Newly identified object is 12 times bigger than Jupiter
A planet more than 12 times bigger than Jupiter has been found drifting alone through space around 20 light years away from Earth.
The rogue planet is not attached to any star, and is the first object of its kind to be discovered using a radio telescope.
Both its mass and the enormous strength of its magnetic field challenge what scientists know about the variety of astronomical objects found in the depths of space.
“This object is right at the boundary between a planet and a brown dwarf, or ‘failed star’, and is giving us some surprises that can potentially help us understand magnetic processes on both stars and planets,” said Dr Melodie Kao, an astronomer at Arizona State University.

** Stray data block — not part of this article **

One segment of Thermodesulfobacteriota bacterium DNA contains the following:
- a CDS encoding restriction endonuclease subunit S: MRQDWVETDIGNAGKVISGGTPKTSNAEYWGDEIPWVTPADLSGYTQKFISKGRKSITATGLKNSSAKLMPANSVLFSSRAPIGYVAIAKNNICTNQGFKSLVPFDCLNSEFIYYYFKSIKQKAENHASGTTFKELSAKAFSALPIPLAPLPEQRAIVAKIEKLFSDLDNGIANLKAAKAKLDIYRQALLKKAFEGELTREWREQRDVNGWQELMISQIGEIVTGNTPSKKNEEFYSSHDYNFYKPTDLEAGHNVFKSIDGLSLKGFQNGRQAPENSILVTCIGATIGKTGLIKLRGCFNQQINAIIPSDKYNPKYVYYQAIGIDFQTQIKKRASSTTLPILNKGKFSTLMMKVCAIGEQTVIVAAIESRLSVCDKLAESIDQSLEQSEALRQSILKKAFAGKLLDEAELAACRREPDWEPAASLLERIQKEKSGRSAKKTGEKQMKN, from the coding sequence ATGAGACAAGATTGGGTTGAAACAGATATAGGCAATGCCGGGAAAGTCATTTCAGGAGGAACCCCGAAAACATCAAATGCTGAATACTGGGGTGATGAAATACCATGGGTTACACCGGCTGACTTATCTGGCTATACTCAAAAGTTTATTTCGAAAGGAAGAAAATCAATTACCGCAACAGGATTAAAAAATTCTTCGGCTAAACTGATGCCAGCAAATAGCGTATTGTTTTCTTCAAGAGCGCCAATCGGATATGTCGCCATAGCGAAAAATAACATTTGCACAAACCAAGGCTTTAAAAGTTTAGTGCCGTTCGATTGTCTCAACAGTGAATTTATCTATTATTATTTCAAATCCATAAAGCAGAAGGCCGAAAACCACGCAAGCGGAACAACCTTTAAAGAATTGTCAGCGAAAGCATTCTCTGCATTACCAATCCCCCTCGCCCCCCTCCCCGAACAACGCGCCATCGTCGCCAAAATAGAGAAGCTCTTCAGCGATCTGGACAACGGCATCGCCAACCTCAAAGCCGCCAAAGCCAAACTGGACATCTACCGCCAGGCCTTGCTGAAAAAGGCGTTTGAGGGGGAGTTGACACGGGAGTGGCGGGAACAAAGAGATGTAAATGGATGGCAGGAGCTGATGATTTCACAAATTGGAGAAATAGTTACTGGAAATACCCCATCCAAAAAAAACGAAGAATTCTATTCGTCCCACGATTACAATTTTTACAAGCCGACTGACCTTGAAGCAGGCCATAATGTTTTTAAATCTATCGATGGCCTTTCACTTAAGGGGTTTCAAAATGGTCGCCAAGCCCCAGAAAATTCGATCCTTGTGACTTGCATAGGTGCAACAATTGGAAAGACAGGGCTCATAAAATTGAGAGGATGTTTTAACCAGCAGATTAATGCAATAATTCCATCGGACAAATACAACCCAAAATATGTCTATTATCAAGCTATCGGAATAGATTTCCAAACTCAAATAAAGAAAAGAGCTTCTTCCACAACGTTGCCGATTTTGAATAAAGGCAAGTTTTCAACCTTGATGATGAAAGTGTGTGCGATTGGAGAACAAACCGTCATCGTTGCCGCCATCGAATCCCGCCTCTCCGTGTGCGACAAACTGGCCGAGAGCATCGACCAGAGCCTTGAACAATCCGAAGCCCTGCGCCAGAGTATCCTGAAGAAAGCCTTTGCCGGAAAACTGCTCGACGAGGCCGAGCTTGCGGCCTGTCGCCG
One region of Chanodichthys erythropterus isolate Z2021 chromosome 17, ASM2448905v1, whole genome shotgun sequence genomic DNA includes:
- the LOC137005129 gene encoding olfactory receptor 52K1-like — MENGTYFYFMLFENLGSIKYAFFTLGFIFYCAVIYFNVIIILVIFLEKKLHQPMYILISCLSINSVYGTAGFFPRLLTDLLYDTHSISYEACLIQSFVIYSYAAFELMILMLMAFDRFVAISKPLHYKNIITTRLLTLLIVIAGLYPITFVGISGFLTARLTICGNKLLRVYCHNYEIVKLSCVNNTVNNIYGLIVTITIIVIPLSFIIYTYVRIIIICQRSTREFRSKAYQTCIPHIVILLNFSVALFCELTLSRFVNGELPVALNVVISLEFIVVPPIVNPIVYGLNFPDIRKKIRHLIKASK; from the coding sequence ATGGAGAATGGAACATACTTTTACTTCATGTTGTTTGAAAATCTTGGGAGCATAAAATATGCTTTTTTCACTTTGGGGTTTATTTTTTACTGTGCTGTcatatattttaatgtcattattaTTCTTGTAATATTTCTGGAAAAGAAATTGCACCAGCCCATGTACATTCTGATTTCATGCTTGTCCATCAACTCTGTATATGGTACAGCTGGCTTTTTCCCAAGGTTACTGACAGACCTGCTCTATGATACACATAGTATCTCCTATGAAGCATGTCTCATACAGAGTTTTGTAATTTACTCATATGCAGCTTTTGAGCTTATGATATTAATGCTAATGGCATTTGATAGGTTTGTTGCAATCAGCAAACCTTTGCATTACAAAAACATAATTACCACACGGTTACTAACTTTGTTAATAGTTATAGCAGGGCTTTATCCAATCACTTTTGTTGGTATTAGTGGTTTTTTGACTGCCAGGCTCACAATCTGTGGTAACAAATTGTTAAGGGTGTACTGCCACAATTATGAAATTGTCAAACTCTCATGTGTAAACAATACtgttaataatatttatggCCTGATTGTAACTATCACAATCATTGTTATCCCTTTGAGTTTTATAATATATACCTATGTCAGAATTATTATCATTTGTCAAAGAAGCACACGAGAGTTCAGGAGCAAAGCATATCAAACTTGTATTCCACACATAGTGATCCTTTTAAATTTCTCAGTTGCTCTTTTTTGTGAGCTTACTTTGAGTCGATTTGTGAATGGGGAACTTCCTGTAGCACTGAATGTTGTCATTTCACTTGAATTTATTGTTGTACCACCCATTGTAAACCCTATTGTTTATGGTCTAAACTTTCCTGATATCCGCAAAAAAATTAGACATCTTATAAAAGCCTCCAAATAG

Brown dwarves are difficult objects to categorise – they are both too huge to be considered planets and not big enough to be considered stars.
Originally detected in 2016 using the Very Large Array (VLA) telescope in New Mexico, the newly identified planet was initially considered a brown dwarf.